Venezuela Is Like ... (Part II)
Last time on Super-Sad Updates, I speculated (i) that the Venezuelan people could be in for more suffering and bondholders for more coupon payments (see Romania), (ii) that Venezuela’s complex debt stock was prone to shell games and inter-creditor conflicts, which could delay a workout (see Puerto Rico), and (iii) that a bet on PDVSA bonds over sovereign bonds today required too many assumptions to hold my shrinking attention span (but see Turkmenistan … or not). Now I try to imagine what might happen if the government did decide to restructure. It brings back memories of …
Those who never want to hear the words “pari passu” again should skip the next three paragraphs. Gluttons for punishment, please read on.
Some Venezuelan bonds have pari passu clauses like those that let a few of Argentina’s creditors block payments to the rest. These bonds have no Collective Action Clauses (CACs), so that changing key terms requires unanimous creditor consent. Pari passu did not rate as key back when the bond contracts were drafted, which must be why it can be mangled with a simple majority vote. In a bond exchange, Venezuela can ask participating creditors to vote to make the pari passu clause in their old bonds worthless to holdouts. Such “exit consents” targeting pari passu would benefit participating creditors directly, by shielding the new payment streams from Argentina-style ambush. They are a small ask compared to, say, exit consents to switch the obligor on the old bonds.
In addition to its CAC-less old bonds, Venezuela has two flavors of CAC bonds, with 75% and 85% voting thresholds. These have less vulnerable pari passu clauses, but also less scope for exit consents. All else equal, the 85% bonds are harder to amend, but word is that would-be free-riders already have 15+% blocking positions in them. Anyone who holds these bonds could be in for a long ride: enforcement lawsuits took fifteen years to bear fruit in Argentina, and left behind a trail of regret and defensive learning.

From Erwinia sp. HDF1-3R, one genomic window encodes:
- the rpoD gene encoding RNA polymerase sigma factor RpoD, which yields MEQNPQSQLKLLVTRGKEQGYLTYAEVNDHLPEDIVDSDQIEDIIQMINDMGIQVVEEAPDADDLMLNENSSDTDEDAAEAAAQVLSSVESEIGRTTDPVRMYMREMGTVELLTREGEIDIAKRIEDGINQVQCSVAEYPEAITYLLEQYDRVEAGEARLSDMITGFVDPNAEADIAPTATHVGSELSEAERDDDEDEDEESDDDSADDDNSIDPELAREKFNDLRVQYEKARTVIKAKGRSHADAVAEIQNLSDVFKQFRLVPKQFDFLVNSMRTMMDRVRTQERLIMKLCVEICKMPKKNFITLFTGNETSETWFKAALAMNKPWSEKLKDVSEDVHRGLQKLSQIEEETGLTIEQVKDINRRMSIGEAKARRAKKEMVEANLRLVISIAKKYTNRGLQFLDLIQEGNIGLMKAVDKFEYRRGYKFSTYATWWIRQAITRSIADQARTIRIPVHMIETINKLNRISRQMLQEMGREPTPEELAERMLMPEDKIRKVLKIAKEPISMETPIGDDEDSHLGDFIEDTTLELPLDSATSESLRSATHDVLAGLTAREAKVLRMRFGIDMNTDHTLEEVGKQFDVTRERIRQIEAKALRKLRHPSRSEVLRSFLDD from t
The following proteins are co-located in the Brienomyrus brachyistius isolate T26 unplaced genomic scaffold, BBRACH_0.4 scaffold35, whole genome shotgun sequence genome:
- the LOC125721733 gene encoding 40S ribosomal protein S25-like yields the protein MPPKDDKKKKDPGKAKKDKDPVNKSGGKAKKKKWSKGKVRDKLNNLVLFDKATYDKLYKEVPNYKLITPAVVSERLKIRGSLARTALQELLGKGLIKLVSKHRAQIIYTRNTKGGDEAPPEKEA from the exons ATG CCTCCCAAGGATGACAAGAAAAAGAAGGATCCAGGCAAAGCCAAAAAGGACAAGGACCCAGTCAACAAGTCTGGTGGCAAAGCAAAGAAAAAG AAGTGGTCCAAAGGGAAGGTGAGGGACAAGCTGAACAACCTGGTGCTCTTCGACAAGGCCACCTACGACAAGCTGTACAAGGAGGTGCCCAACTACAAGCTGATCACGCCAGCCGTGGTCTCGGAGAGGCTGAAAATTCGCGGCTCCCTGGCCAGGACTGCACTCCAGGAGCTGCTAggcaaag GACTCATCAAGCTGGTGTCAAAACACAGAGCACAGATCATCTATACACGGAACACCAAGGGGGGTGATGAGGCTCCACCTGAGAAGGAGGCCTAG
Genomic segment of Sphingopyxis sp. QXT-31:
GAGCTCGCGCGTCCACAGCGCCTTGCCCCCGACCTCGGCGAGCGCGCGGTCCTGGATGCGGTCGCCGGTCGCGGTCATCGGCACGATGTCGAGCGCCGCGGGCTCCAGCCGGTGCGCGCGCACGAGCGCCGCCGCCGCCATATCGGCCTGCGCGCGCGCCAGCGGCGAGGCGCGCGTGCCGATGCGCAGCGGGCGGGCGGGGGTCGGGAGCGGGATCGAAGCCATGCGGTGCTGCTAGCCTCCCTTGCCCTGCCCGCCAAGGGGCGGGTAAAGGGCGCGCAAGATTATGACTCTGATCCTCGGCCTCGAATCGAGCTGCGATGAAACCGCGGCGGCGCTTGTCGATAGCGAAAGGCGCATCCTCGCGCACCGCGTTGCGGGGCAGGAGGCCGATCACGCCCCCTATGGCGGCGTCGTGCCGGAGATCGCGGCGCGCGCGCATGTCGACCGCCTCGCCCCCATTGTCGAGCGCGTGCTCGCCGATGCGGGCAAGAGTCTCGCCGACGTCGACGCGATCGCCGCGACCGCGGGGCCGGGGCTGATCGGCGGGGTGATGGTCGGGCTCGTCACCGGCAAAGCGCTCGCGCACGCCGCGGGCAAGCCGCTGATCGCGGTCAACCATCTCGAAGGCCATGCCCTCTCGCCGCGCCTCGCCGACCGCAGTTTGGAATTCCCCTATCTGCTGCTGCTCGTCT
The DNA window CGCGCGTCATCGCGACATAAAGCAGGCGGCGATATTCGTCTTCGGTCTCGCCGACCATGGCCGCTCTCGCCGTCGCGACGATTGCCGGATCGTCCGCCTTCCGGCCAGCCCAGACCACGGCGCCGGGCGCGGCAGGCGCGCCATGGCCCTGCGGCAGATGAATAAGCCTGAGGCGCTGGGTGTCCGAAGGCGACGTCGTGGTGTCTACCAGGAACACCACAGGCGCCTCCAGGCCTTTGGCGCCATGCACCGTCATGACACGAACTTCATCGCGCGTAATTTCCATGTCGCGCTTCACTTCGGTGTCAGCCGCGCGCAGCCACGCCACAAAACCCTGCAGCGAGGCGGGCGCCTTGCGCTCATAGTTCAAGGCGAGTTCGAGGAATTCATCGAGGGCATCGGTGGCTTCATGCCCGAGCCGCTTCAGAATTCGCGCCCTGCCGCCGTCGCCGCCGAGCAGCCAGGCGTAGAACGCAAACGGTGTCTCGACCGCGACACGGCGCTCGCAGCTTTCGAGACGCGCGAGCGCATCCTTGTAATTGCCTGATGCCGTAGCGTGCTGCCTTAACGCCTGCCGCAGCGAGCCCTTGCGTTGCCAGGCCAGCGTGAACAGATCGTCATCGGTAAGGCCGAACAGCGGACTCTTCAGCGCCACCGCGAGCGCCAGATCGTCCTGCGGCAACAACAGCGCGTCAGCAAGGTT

Rounding out the tour, PDVSA’s bonds are too hard and too loose at the same time. They require unanimous consent to amend most key terms outside bankruptcy, but seem to allow the debtor to substitute another obligor, even a near-empty shell, with a simple majority vote. The courts would have a lot to chew on here, and might take their time chewing.
From a free-rider’s perspective, contract weeds are most valuable when they help you escape default altogether (see Greece) or get a quick side payment. Especially as money gets dear, protracted court battles are unappealing. A quick deal is likely when holdouts are a small part of total debt, and when the debtor really wants to move on from the crisis (see Peru). At the other extreme, when the government has no political room to settle—when foreign court rulings take center stage in domestic politics and domestic political rhetoric becomes foreign court bait—even the strongest contracts cannot break the impasse. Settlement takes a new government, which is so eager to move on that it risks giving away the store. In Argentina and elsewhere, contract terms seem to do more work to implement a sovereign’s political choices than to constrain them.